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newsmax : A spate of terrible news stories from the Paris attacks to mass shootings in the US has challenged TV comics like never before, writes Jennifer Keishin Armstrong.

newsmax :
Late Show host Stephen Colbert was finishing up work on Friday 13 November when he heard the news: more than 100 people had been killed in orchestrated attacks in Paris. He sat behind his desk, looked into the camera and let his tears fall as he told the audience, “Folks, we end tonight's show with a heavy heart because we taped all of tonight's show, and then we found out about the horrific attacks in Paris.”
When he returned to work the following Monday, he had a more cogent response, one that, against all odds, even mixed a little humour with its empathy. “New York is a city that sadly knows all too well the horror the French experienced,” he said. “We stand with the people of France as a friend and as an ally, and offer the hope that there is a way through the unspeakable tragedy.” He also read a few tweets from people who seemed to claim sincerely that they were watching the animated film Ratatouille, which is set in Paris, as a gesture of support. It was exactly the kind of silly sentiment Colbert would normally lacerate with his next remark, but instead he defended it: “Watching a cartoon Parisian rat cook soup is certainly as valid as anything I will say tonight, I promise you that. If it makes you feel a connection to the people of France, go drink a bottle of Bordeaux, eat a croissant at Au Bon Pain, slap on a beret and smoke a cigarette. Anything that is an attempt at human connection is positive.”

His band, Jon Batiste & Stay Human, punctuated the moment with a sombre version of La Marseillaise instead of Colbert’s standard theme song.
Tragic events can often bring out the finest in professional comedians. It seems unlikely but on further examination, this makes sense. In the US, popular comics are regular presences in public life, as hosts of daily late-night talk shows and as social media personalities. They’re forced to address topical events, since they usually play off the news of the day for material. And as large-scale tragedies, particularly terrorist events and mass shootings, have sadly become regular headlines, comedians have become awfully good at helping to guide audiences through their grief with just the right amounts of outrage, pathos and humour – a welcome break from the constant drumbeats of bad news and dangerous speculation that emerge online and from on 24-hour US news networks.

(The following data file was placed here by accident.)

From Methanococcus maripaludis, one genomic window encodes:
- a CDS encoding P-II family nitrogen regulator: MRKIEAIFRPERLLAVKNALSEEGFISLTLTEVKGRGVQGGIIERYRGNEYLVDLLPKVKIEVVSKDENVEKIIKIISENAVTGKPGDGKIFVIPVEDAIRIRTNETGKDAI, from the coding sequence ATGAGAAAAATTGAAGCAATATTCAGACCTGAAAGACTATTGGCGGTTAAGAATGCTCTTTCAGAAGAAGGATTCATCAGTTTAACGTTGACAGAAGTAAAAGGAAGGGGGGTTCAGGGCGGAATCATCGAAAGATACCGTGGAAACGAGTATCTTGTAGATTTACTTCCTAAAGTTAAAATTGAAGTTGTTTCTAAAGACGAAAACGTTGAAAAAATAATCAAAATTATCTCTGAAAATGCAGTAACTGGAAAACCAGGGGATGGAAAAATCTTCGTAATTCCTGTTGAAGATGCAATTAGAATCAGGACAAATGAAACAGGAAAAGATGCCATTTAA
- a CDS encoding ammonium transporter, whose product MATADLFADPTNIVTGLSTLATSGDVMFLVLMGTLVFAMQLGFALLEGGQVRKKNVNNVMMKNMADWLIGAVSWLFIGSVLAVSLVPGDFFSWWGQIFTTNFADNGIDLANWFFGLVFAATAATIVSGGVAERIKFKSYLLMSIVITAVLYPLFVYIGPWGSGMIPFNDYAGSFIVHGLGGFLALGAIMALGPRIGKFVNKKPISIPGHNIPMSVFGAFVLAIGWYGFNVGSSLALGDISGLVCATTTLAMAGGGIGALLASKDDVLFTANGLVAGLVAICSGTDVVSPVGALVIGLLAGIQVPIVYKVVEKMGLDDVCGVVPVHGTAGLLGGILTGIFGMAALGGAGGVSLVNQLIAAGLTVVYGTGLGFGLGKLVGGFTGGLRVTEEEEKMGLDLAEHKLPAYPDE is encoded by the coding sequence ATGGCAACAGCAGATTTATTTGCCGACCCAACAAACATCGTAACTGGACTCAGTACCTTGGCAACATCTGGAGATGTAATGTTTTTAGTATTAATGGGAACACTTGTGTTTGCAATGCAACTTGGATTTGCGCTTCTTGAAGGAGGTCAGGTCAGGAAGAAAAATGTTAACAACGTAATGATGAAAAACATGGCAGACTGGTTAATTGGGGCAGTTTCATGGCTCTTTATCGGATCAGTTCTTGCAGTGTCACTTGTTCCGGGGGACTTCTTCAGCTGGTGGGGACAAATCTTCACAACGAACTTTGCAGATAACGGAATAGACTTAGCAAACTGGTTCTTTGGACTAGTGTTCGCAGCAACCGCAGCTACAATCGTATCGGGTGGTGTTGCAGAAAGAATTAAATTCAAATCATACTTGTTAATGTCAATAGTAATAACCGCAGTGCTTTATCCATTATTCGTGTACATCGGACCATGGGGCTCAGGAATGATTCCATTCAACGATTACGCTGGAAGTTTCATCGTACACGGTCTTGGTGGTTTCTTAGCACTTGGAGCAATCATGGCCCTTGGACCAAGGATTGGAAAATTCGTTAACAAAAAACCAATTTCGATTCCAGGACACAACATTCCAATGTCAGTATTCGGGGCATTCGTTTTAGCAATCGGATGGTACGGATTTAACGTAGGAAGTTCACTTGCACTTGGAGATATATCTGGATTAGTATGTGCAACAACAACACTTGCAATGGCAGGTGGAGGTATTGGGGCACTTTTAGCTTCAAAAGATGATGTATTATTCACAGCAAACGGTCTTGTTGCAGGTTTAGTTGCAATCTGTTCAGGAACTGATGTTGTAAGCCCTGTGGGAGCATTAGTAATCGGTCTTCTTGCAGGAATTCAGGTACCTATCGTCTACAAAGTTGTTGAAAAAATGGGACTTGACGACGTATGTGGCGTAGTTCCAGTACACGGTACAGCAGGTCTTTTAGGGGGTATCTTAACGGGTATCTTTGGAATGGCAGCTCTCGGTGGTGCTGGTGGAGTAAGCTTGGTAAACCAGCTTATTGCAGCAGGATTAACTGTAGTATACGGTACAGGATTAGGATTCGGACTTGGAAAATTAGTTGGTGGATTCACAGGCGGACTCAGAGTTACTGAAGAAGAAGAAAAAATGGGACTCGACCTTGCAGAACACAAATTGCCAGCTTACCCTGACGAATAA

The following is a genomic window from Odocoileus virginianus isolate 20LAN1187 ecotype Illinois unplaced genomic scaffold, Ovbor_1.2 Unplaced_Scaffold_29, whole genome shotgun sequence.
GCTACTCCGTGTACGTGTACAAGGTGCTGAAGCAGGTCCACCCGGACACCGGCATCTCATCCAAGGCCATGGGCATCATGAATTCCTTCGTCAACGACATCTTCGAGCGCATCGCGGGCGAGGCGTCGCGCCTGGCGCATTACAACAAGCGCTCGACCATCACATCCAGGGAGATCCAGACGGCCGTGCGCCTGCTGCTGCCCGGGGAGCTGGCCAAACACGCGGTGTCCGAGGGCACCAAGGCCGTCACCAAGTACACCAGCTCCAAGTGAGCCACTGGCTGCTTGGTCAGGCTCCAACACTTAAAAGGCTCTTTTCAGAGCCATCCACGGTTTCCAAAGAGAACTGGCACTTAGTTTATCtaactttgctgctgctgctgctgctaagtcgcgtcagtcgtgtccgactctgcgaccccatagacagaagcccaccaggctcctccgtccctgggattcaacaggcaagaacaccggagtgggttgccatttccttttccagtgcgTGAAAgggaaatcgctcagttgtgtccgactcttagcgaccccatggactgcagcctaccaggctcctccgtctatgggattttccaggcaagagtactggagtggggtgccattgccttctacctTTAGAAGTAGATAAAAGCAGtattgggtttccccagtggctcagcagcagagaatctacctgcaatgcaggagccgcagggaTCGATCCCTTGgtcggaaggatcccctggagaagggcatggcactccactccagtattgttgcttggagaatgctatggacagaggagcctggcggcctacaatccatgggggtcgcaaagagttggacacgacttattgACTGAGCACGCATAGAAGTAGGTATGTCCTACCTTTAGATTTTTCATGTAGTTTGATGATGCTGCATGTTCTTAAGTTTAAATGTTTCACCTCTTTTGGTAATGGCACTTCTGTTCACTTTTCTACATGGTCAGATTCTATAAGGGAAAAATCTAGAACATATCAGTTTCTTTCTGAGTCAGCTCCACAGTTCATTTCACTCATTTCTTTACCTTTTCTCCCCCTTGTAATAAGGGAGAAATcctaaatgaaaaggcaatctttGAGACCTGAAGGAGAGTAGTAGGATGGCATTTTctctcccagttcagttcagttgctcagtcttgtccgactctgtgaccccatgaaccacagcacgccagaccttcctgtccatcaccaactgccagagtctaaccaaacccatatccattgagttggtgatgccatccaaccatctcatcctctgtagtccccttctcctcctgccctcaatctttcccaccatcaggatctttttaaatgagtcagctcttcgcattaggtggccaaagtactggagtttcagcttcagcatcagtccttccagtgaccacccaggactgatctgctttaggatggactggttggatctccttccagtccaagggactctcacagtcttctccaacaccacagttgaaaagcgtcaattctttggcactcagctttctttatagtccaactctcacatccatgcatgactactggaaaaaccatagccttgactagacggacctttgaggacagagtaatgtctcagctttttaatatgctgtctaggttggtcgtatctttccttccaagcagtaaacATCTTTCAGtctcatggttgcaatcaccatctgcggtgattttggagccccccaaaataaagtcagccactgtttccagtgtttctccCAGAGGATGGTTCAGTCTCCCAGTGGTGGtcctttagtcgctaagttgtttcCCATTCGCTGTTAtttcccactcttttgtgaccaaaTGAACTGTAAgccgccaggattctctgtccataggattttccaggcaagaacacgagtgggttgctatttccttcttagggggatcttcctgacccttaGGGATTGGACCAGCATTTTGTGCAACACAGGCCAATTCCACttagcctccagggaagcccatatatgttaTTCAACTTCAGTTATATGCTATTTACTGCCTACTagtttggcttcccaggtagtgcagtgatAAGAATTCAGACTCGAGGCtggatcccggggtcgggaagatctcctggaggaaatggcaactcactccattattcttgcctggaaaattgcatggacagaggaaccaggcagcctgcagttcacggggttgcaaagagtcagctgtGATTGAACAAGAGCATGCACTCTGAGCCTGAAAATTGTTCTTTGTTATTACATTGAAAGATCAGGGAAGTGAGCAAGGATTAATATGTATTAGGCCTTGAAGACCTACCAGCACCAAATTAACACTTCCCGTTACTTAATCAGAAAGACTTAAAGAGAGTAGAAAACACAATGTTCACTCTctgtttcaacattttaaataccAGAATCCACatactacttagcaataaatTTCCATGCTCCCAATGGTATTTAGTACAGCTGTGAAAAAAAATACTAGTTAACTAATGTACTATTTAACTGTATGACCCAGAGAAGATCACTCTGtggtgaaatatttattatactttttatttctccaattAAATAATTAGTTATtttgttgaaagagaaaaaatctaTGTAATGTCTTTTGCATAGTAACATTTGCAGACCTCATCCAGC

Getting serious
Colbert wasn’t the only late-night host addressing the tragedy in Paris. On HBO, John Oliver took advantage of cable TV’s more liberal atmosphere to unleash a profanity-laced takedown of the terrorists we all needed to hear. The Daily Show’s Trevor Noah delivered a heartfelt speech in the mode of his predecessor, Jon Stewart – a standout moment for Noah, a South African whose strength lies in his international perspective. The Nightly Show’s Larry Wilmore skipped the mourning and used his show’s unique strength – a diverse cast – to poke fun at US media and politicians’ debate over what to call Muslim terrorists: he staged a faux interview with correspondent Fariaz Rabbani, playing a Muslim surfer upset that terrorist groups had given the word “radical” – a beloved exclamation of those who ride the waves – such a bad rap.
Before 9/11, comedians tended to stay away from tragic news events